MOSCOW (MRC) -- BP Plc started up a new naphtha hydrotreater (NHT) last week at its 435,000 barrel-per-day Whiting, Indiana, refinery, reported Reuters with reference to company spokeswoman Sarah Howell's statement.
The 85,000-bpd NHT took three years and cost more than USD300 million to build, Howell said.
“The NHT allows the refinery to produce the full slate of US Environmental Protection Agency Tier 3 fuels, which require gasoline to have an average sulfur content of no more than 10 parts per million,” she said.
Hydrotreaters use hydrogen to remove sulfur from motor fuels.
As MRC informed before, BP reports a 43% year-on-year (YOY) decline to USD47 million in second quarter earnings for its petrochemicals business, which remains on schedule to be sold to Ineos for USD5 billion before the end of the year. BP says it received proceeds from divestments and other disposals in the quarter of USD1.1 billion, including “the first payment from the agreed sale of BP’s petrochemicals business to Ineos.”
We remind that in September 2019, six world's major petrochemical companies in Flanders, Belgium, North Rhine-Westphalia, Germany, and the Netherlands (Trilateral Region) announced the creation of a consortium to jointly investigate how naphtha or gas steam crackers could be operated using renewable electricity instead of fossil fuels. The Cracker of the Future consortium, which includes BASF, Borealis, BP, LyondellBasell, SABIC and Total, aims to produce base chemicals while also significantly reducing carbon emissions. The companies agreed to invest in R&D and knowledge sharing as they assess the possibility of transitioning their base chemical production to renewable electricity.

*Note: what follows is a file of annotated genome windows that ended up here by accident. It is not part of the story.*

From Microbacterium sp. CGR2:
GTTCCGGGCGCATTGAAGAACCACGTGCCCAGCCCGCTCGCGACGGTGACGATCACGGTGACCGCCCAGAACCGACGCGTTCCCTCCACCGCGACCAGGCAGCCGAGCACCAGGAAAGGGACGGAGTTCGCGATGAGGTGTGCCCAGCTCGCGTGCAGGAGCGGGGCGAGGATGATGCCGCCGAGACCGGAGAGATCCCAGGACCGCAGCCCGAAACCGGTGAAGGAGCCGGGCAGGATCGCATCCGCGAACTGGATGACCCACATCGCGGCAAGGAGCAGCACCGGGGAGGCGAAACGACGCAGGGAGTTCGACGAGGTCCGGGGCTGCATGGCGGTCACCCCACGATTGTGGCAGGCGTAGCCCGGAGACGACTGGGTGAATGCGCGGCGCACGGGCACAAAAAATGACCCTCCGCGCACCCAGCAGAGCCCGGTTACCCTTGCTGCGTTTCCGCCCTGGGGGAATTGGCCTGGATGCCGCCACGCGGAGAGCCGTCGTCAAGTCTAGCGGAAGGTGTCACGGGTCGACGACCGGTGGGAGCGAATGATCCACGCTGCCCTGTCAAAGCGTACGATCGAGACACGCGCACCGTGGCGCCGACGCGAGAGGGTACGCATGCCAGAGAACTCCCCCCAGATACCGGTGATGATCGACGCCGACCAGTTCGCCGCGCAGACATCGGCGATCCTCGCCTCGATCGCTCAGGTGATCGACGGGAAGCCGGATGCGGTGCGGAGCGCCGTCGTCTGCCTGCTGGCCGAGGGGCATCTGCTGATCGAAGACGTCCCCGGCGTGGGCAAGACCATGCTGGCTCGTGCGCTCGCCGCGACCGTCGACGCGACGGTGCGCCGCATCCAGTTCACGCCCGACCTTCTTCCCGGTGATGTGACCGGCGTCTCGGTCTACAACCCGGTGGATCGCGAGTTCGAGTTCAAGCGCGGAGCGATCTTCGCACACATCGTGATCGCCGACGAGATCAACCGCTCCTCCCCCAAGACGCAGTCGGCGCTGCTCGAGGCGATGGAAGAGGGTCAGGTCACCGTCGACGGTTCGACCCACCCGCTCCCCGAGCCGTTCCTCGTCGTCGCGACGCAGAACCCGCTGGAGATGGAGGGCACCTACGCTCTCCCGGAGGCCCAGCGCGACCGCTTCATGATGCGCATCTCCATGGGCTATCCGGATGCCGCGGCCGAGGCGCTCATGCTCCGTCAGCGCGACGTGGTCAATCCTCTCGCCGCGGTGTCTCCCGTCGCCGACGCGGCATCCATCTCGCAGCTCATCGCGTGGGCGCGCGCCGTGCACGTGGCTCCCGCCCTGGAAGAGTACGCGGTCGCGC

Ethylene and propylene are feedstocks for producing polyethylene (PE) and polypropylene (PP).
According to MRC's DataScope report, PE imports to Russia dropped in January-June 2020 by 7% year on year to 328,000 tonnes. High density polyethylene (HDPE) accounted for the main decrease in imports. At the same time, PP imports into Russia rose in the first six months of 2020 by 21% year on year to 105,300 tonnes. Propylene homopolymer (homopolymer PP) accounted for the main increase in imports.